NJDEP Finally Approves Ship Bottom’s Central Avenue Bulkhead Project

Nov 14, 2018
Photo by: Jack Reynolds

Christmas is coming early for some residents of Ship Bottom. The much-awaited permit to replace the eroded berm at the end of Central Avenue, where it intersects with West 28th Street, with a bulkhead has finally been approved by the state Department of Environmental Protection.

The approval comes more than two months after borough officials announced the county-led project to build a bulkhead in one of the most flood-prone areas in town would begin after Labor Day, and six months after DEP officials said they would fast-track the approval once a permit was received. In fact, the DEP said in 2016 that it would approve a permit to replace the berm with a bulkhead, but borough officials were never made aware of that until last fall. Mayor William Huelsenbeck, in turn, notified the county, which is responsible for Central Avenue and fixing the problem.

Just prior to learning of the permit’s approval, Ocean County Engineer John Ernst said once it was issued, county personnel would install the bulkhead. The news of the permit’s approval filtered in through borough Councilman Joe Valyo, who received an update on the permit request from a contact at the DEP’s Division of Land Use Regulation Nov. 8. Valyo discussed the issue with two DEP employees over the summer while at a course on living shorelines held at the Jacques Cousteau Coastal Education Center in Tuckerton.

“Unfortunately, that’s what you have to do,” he said of discussing the project with the employees, who, in fact, issue permits for projects like the berm replacement. “We were waiting for a year. Ninety percent of our problem is right there.”

The wait time saw severe flooding in the area, confining residents in their homes, with tidal flood surges multiple times, including last week when the rising tide left the area impassable for several hours on Election Day.

Valyo noted the flooding last week started with the water overcoming the eroded berm, making its way across West 28th Street and toward the Boulevard. There was no flooding at the end of West 28th Street where it meets the bay since the borough undertook a bulkhead replacement project earlier this year, he said. There was also no flooding between 25th and 27th streets near the bay, according to Valyo.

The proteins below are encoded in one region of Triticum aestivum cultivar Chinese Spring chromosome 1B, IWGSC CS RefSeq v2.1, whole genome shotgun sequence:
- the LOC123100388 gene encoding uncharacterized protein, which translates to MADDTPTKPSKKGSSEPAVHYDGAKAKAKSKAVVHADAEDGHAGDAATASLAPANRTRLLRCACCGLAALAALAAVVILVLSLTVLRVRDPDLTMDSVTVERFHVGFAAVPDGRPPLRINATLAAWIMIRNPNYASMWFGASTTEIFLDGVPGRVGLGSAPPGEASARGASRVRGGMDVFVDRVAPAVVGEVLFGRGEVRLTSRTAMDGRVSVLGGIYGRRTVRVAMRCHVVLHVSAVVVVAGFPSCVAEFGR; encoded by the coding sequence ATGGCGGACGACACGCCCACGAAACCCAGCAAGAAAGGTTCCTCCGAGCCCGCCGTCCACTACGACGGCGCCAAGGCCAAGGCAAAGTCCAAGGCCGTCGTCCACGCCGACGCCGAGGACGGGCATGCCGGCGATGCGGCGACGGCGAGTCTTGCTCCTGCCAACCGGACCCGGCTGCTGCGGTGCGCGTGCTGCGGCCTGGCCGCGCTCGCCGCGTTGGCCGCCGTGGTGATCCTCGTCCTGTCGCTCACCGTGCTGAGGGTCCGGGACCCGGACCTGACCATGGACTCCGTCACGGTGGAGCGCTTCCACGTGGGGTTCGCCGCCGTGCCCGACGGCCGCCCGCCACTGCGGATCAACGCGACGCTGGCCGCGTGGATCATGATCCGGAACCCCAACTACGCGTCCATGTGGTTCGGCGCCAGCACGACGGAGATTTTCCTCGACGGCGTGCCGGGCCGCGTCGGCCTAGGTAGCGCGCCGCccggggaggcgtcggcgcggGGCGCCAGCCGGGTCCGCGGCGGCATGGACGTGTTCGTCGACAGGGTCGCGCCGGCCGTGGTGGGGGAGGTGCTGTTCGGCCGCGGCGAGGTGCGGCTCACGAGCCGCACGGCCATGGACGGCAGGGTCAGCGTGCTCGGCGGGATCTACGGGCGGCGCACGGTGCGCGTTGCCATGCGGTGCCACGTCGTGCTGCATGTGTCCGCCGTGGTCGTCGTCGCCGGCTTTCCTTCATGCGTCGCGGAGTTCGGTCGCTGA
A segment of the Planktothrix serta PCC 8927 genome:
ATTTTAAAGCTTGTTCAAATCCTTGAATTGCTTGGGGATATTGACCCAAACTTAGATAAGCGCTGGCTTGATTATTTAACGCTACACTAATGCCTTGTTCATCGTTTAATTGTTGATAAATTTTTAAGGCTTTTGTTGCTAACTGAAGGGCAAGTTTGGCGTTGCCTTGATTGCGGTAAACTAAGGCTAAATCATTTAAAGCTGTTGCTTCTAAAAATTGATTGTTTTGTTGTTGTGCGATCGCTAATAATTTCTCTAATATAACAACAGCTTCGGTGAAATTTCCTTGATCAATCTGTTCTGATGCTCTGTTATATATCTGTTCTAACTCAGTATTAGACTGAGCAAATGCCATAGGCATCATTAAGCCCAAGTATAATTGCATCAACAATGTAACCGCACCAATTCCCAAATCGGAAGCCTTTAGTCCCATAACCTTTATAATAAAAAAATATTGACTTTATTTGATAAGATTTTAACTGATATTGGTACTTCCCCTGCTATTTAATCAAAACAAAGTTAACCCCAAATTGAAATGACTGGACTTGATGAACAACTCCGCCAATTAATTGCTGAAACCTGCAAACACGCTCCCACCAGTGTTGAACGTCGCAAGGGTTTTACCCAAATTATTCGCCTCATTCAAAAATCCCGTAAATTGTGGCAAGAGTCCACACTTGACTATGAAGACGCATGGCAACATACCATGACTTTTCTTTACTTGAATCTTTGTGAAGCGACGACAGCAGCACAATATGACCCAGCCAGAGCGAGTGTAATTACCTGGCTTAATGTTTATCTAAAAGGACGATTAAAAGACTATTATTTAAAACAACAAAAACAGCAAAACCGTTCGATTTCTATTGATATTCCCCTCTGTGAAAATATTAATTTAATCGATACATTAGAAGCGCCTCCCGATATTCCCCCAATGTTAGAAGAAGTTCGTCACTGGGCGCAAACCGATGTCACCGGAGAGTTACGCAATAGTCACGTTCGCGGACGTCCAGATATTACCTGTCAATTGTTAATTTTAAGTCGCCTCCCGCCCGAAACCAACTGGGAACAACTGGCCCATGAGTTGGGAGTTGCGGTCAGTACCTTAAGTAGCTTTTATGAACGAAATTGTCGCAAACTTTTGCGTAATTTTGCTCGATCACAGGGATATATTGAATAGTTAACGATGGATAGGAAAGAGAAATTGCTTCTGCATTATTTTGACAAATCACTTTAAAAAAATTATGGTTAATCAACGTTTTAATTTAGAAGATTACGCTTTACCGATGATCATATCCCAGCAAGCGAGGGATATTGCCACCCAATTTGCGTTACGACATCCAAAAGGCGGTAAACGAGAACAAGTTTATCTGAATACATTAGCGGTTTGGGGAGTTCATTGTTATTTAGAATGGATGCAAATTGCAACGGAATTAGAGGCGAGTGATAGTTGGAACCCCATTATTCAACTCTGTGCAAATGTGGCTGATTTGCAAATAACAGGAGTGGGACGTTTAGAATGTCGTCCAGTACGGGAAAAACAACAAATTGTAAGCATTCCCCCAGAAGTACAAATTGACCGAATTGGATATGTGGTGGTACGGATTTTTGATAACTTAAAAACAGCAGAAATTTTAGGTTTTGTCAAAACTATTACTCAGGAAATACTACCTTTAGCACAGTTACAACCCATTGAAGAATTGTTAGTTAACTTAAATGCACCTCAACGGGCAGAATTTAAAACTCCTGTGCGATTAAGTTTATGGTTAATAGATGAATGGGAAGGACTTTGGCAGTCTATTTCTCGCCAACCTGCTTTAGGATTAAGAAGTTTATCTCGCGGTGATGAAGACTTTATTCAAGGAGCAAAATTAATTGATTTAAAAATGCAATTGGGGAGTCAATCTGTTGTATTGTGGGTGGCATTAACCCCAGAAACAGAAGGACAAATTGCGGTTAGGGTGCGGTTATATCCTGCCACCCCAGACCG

Replacing the berm with a bulkhead is the second step in mitigating flood waters in the borough. Flooding is caused by water that comes in more quickly than it recedes, regardless of whether it’s storm-related or sunny-day flooding. Years ago, borough officials addressed the issue by installing tie valves, which force the water to flow in only one direction. Although it’s helped somewhat, water can become trapped in the pipes for a period of time before being flushed out.

In the spring, Ernst said the county would take a look at the tie valves as part of its mitigation project, noting even with the solutions in place, “you can still expect some flooding.”

Before last Memorial Day, the Ocean County Roads Department raised the crown of Long Beach Boulevard from 24th Street in Ship Bottom to 33rd Street in neighboring Long Beach Township. Depending on the area of the roadway, the crown was raised between 6 and 8 inches in an effort to alleviate flooding in the center turn lane, allowing one lane of water-free, or almost water-free, driving during a tidal or storm flood.

Raising the crown of the roadway was the first step in addressing the overarching flood issue on the Boulevard in the area of West 28th Street, which impacts every motorist traveling south on the Island. In Long Beach Township and Beach Haven, motorists are often redirected to the higher-elevated ocean roads when the Boulevard is impassable due to flood waters in those communities. However, a contiguous, alternate ocean road route doesn’t exist in Ship Bottom; all the traffic converges at the worst area for flooding in the borough.

The final step is the installation of a pump station to help water recede more quickly.

— Gina G. Scala


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